The college scene, Abraham noted, is also “set up to fail,” since most cycling teams are really all-volunteer clubs made up of students who may not be able to afford equipment and who also have to organize and promote their team’s bike races. (Logistics for a bike race, including timing equipment, is expensive. Oh, and since it is naturally going to be the next question: 5K races can afford it because they are supported by entry fees and work with race directors who already have professional equipment.)

Cycling Flat but There is HopeUSA Cycling’s CEO, Brendan Quirk, is dedicated to the growth of the sport, according to Medium, and has identified five goals:

  1. Re-energize American bike racing
  2. Expand and retain audience
  3. Deliver performance success
  4. Develop sustainable revenue streams
  5. Spearhead growth and diversity

Abraham notes, “The challenge is, how does he execute on all of these given the current trends in the sport? With limited resources, USAC can’t fix every problem. So, what do they focus on? And how do they balance the need to win medals now with the need to fill the pipeline and grow the sport at the grassroots level? I don’t have the answer, but he’ll only be able to succeed if he lines up enthusiastic support from all of his stakeholders. I’m rooting for him.”

It's not all doom and gloom, though, since cycling has grown in certain disciplines. Gravel racing is one of these. In fact, Global Cycling Network noted that 2024’s calendar is burgeoning, with races in nearly all 50 states. And, in fact, there are states that positively hang their hats on gravel grinder tourism, and on trail and mountain biking as a whole.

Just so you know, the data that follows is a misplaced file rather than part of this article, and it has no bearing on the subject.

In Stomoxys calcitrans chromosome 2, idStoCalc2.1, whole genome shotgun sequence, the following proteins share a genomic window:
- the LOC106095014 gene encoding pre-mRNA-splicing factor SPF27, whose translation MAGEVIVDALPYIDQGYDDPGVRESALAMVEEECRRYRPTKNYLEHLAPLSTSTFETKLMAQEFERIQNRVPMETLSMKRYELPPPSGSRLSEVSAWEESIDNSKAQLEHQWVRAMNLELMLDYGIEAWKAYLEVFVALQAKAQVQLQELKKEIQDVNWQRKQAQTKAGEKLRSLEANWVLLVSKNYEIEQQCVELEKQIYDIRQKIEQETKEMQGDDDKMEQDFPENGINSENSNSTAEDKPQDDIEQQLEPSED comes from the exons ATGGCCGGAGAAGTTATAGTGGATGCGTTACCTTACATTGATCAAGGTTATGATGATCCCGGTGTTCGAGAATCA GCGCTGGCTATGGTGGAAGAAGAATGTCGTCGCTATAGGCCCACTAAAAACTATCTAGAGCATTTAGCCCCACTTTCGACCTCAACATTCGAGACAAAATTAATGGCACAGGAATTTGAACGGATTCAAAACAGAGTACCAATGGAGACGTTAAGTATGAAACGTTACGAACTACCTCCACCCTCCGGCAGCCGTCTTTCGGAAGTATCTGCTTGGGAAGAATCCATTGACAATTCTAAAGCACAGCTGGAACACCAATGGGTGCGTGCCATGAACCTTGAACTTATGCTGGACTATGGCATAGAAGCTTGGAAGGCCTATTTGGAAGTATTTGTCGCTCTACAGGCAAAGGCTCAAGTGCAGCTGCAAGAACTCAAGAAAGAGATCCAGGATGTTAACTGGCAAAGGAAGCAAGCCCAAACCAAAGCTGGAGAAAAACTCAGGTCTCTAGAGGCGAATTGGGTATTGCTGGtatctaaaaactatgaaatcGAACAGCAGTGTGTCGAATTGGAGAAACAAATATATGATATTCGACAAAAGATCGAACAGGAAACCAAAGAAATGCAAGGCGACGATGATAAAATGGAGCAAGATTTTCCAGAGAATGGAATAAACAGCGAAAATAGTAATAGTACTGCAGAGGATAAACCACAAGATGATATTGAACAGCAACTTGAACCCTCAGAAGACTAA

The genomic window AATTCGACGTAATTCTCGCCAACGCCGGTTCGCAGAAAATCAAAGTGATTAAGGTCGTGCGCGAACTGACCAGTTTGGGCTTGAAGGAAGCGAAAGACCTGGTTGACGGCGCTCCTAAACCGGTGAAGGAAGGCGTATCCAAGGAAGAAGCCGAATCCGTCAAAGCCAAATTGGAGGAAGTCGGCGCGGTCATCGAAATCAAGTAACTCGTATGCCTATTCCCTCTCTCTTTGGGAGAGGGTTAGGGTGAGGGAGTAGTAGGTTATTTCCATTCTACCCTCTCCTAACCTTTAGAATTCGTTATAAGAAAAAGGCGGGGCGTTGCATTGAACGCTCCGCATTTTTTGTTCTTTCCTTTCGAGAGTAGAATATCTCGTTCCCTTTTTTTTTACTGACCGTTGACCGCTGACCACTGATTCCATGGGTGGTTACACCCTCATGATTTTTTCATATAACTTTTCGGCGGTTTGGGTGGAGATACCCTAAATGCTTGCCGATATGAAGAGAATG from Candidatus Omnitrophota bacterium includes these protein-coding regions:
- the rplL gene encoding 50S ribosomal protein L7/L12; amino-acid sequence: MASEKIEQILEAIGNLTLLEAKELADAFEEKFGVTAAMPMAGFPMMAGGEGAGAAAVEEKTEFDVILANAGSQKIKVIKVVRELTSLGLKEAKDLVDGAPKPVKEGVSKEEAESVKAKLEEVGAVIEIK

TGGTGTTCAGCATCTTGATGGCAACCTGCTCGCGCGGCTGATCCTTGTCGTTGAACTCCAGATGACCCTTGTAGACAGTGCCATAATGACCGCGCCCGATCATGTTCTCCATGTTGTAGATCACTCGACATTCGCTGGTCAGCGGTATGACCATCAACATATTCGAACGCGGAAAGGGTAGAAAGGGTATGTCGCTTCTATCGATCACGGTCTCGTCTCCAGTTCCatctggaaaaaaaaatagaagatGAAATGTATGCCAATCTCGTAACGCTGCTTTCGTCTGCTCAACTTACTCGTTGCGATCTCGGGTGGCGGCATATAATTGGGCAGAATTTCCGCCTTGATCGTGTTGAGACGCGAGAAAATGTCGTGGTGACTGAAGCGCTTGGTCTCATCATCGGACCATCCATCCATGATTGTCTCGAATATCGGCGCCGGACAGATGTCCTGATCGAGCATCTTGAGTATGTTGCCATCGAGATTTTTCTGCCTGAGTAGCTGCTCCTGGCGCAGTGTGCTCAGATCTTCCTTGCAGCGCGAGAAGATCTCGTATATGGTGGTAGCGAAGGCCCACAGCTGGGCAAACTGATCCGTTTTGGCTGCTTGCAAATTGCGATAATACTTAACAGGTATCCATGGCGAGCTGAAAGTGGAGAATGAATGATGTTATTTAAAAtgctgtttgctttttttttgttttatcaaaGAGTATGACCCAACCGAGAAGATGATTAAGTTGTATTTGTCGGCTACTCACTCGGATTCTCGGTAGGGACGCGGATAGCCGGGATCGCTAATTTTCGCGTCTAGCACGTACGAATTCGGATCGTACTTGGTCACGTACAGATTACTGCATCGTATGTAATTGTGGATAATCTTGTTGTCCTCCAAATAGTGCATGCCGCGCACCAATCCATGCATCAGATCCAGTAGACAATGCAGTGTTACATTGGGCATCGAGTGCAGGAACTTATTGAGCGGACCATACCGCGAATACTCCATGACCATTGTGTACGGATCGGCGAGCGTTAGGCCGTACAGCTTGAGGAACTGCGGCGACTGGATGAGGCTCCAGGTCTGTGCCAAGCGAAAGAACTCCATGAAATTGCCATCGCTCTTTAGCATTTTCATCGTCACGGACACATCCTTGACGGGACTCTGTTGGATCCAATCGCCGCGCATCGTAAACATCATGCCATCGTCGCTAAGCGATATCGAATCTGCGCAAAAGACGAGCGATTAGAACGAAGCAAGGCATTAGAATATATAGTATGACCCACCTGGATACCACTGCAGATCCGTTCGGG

Global Cycling Network also notes, “America’s gravel scene has a lot to offer. With big landscapes, copious gravel roads and a high demand for getting out into nature, it is an exciting time for those who have been bitten by the gravel bug.”

More good news: BMX has grown nearly 65 percent over the last decade, according to PinkBike. USA BMX is committed to bringing up the next generation of riders and has a number of programs in place, including STEAM programs, scholarships, freestyle amateur events, the national series, the Olympics and new facilities built across the United States.

Cycling Flat but There is HopeAdditionally, criteriums have been gaining in popularity (and in number) over the last few years. Typically held on a downtown, flat 1K circuit, the style lends itself to spectators and is instrumental in keeping the cost of logistics to a minimum. USA Cycling, in fact, launched a 2024 spring criterium schedule with four events, all based in the Southeast: Alabama, South Carolina, North Carolina and Georgia. At the same time, USA CRITS expanded to 11 races across the country. A profile of USA CRITS can be found here.

Ravi Rajcoomar, co-founder of USA CRITS, notes that one event can have a substantial impact on a community.

“Our larger events can bring in between 30,000 and 40,000 spectators,” he says. “Not every market is like that, of course; and our smaller events average between 10,000 and 15,000 people. Most of our communities say it is one of their biggest days in terms of business and interest. We create that stadium feel for them. In our hometown race in Athens, Georgia, it’s on a par with an SEC home college football game, which is a pretty big deal.”